In prior cases, we have observed that "[b]oth clients and nonclients have a right to assume that lawyers will treat them fairly and honestly in all of their dealings, whether professional or otherwise." In re Larson, 324 N.W.2d 656, 659 (Minn. 1982) (quoting In re Raskin, 307 Minn. 233, 236, 239 N.W.2d 459, 461 (1976)). Thus, discipline is appropriate in some cases in which attorneys engage in misconduct outside of the practice of law. The discipline imposed has ranged from public reprimand for minor offenses to outright disbarment in cases involving misconduct such as excessive fraud and self-dealing. See, e.g., In re Scallen, 486 N.W.2d 393 (Minn. 1992) (public reprimand for underpayment of federal income tax); In re Vitko, 467 N.W.2d 605 (Minn. 1991) (public reprimand for failure to forward a bonus payment to the law firm); In re Clasen, 443 N.W.2d 190 (Minn. 1989) (disbarment for engaging in as many as 20 deceptive and dishonest financial transactions involving unsophisticated and unsuspecting investors, failing to file income tax returns, and failing to cooperate with Lawyers Professional Responsibility Board); Larson, 324 N.W.2d at 659 (attorney disbarred for 13 counts of misconduct, 11 of which were related to his activities as a businessman).
The fraudulent conduct in this case is far more egregious than such conduct as the underpayment of taxes or the improper handling of a bonus payment, so a public reprimand would not be sufficient here. On the other hand, Shinnick's misconduct does not rise to a level warranting disbarment. Shinnick engaged in two fraudulent or deceitful financial transactions with sophisticated businessmen, who were not clients, and his actions were taken as the president and a board member of Unisource, not as a lawyer. In In re Piper, 452 N.W.2d 917 (Minn. 1990), an attorney who had displayed "a pattern of dishonesty in financial transactions," including presenting insufficiently funded checks, making false statements, and using his position as an attorney to induce merchants to accept postdated checks was suspended for a minimum of 1 year. We also imposed a 1-year suspension in In re Strid, 487 N.W.2d 891 (Minn. 1992), where an attorney who was acting as the sole shareholder, officer and director of a company fraudulently induced a handicapped former client to make an unsecured loan to him of $15,000.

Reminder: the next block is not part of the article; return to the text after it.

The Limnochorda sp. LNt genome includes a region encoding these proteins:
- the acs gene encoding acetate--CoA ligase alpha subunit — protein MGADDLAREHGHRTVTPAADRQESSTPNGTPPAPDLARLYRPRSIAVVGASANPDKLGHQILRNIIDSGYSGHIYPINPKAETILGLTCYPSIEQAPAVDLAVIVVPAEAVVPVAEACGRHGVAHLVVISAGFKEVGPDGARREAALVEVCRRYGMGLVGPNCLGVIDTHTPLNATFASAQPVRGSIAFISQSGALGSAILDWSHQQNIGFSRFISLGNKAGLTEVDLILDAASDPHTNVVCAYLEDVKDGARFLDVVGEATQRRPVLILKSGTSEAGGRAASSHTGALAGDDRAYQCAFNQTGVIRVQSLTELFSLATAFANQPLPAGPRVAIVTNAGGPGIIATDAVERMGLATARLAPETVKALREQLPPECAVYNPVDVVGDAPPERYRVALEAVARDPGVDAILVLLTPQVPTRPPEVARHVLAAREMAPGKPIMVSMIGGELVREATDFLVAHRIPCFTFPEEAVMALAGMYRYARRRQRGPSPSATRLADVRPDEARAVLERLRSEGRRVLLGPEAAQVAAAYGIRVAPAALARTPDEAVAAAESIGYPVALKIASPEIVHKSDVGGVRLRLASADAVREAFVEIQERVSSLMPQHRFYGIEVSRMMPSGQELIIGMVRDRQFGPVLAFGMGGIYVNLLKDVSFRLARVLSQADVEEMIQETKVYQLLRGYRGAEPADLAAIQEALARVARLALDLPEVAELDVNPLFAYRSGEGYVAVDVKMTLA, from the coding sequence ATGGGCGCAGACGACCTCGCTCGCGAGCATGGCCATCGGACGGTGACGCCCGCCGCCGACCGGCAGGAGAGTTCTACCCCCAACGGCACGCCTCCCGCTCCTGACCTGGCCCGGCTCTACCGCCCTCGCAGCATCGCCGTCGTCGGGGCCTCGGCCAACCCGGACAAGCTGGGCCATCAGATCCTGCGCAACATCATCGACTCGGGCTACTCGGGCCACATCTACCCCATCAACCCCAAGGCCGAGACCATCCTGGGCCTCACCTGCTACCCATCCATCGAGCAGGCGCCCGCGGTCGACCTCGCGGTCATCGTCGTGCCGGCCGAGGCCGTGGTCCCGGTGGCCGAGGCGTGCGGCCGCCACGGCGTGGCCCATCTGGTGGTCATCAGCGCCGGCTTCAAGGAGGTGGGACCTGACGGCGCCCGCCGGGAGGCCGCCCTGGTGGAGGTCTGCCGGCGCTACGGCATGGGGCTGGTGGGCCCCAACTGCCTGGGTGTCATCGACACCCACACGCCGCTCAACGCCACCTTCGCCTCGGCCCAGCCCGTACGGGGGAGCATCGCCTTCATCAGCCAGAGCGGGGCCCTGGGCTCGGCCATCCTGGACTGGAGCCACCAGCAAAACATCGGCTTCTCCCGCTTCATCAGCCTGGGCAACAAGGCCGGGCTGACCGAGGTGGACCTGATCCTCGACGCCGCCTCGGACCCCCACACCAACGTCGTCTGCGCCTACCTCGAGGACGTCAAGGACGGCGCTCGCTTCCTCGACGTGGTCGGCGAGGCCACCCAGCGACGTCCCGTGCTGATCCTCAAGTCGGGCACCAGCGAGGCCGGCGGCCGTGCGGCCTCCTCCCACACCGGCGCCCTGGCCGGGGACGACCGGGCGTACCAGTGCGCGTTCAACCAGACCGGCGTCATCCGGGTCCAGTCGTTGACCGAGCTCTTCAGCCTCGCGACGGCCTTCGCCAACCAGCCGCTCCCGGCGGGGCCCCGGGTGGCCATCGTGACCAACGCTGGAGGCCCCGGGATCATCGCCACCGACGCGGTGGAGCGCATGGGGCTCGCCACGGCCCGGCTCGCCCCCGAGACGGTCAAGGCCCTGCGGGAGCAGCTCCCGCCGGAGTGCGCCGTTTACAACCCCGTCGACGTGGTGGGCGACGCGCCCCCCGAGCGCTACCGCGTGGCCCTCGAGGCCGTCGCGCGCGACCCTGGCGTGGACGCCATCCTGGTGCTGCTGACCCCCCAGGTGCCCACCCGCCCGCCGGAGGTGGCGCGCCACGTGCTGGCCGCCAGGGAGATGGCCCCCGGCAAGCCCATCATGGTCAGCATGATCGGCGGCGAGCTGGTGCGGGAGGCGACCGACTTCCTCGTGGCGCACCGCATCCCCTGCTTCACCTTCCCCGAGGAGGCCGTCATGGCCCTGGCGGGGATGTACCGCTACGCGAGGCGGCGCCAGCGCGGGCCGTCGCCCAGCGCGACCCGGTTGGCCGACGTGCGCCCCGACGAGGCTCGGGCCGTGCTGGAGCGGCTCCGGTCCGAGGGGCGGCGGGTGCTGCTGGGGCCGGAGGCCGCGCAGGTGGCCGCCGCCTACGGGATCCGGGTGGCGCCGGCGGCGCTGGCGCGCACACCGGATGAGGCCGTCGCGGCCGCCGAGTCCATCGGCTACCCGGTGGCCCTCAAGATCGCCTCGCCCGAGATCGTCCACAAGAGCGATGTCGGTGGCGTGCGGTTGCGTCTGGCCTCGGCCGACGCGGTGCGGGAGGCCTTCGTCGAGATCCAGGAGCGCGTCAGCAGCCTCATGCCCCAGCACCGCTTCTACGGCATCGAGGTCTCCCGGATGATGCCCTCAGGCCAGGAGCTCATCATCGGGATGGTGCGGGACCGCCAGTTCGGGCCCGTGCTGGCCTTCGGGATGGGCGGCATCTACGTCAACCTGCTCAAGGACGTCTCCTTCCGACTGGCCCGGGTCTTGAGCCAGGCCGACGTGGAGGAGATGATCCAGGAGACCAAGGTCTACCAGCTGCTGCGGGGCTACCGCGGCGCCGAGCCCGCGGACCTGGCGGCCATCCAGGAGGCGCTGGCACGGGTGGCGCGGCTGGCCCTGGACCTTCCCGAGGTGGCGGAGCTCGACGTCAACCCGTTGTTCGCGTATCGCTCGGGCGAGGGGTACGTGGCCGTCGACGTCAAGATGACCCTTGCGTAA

In this case, the referee recommended imposing indefinite suspension for a minimum of 6 months, taking into account the fact that this was the first time Shinnick had been disciplined, as well as the fact that all of the misconduct involved Shinnick's actions in his personal capacity or as a corporate officer or board member. This minimum period of suspension is sufficient in light of the fact that Shinnick no longer resides in Minnesota and has not practiced law in this state for several years.
It is, therefore, the judgment of this court:
(1) Respondent Lawence E. Shinnick is indefinitely suspended from the practice of law without right to petition for reinstatement prior to a date 6 months after the date of this opinion.
(2) Reinstatement shall be conditioned on compliance with the requirements of Rules 18 and 26, Rules on Lawyers Professional Responsibility.
(3) Respondent shall pay to the director the sum of $750 in costs pursuant to Rule 24, Rules on Lawyers Professional Responsibility.
IT IS SO ORDERED.
 First Excelsior needed 150,000 shares to acquire effective control of Unisource.